|Keywords:||Educational leadership; Elementary education|
|Full text PDF:||http://pqdtopen.proquest.com/#viewpdf?dispub=10260461|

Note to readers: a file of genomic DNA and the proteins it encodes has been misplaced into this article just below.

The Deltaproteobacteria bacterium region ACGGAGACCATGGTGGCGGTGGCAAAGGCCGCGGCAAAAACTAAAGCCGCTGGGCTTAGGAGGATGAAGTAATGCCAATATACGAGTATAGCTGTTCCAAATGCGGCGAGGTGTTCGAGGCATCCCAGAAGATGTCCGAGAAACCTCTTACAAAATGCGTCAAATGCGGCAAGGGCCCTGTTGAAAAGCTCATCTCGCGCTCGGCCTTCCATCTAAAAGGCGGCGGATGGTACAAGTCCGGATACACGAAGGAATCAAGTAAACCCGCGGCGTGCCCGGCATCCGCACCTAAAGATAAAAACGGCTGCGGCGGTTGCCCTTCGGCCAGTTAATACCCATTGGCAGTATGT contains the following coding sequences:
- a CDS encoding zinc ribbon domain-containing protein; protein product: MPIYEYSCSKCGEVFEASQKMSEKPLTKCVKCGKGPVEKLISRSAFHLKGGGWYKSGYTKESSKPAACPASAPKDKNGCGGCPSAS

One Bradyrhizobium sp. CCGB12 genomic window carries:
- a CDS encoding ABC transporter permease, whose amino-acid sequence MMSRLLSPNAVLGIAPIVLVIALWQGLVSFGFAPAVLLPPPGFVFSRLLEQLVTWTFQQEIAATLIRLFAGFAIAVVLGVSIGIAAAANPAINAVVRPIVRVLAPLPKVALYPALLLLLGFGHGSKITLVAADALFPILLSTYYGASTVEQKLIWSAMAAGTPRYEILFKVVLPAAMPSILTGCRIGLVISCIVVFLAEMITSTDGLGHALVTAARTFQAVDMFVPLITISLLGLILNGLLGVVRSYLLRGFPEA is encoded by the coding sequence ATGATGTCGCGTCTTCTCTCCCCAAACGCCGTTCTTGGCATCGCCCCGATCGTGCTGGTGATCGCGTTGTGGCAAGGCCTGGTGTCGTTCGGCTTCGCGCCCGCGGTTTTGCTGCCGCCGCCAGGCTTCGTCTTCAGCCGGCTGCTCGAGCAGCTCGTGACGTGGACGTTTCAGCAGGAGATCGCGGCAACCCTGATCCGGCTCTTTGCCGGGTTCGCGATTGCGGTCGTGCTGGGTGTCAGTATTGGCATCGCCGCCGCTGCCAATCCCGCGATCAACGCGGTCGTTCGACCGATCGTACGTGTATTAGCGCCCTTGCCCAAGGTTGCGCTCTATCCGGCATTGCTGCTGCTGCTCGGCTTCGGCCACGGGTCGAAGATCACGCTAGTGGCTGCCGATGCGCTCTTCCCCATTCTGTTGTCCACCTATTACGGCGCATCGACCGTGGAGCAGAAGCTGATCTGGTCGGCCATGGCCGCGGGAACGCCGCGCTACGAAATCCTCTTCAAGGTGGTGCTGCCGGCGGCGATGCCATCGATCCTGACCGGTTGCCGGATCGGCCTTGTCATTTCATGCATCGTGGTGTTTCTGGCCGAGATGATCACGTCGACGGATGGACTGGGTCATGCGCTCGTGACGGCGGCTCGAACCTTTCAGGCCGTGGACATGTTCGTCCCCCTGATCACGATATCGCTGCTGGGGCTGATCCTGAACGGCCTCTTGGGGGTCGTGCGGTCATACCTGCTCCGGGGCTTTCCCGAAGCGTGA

Of the many narratives to which educators subscribe, one of the most prevalent for the past three decades is the idea that students success is strongly predicated on their ability to read on grade level by the end of third grade. The purpose of this study was to determine the effect of half-day versus full-day kindergarten on students growth in reading achievement by the end of their kindergarten year. In addition, the study sought to look at the same group of students and growth in reading achievement and their ability to achieve grade-level reading by the end of third grade. In this quantitative study, students (N = 295) from a school district in suburban Chicago, Illinois, were tested to determine what growth, if any, could be seen within their kindergarten year of study. Additionally, student test results were analyzed for each successive year of schooling through third grade to determine if there were any specific variables that contribute to predicting achievement growth or overall achievement by the end of third grade. Results of the study indicated that full-day kindergarten provides greater benefit to a students overall achievement. Specifically, students who were coded as receiving free or reduced lunch support maintained a high rate of achievement in the full-day kindergarten program. In the regression analysis, the element that made the greatest contribution toward kindergarten achievement growth was not having an Individual Education Plan. Additionally, reading achievement growth was made in each grade level, with the most significant growth noted in the second grade year. Finally, when students from each kindergarten schedule were compared to the end of year targets for reading on grade level by the end of third grade, students in the half-day program were found to have made the greatest gains. However, the selection of students for the full-day kindergarten program was comprised of students who were considered at risk and not comprised of a cross section of students with varied abilities.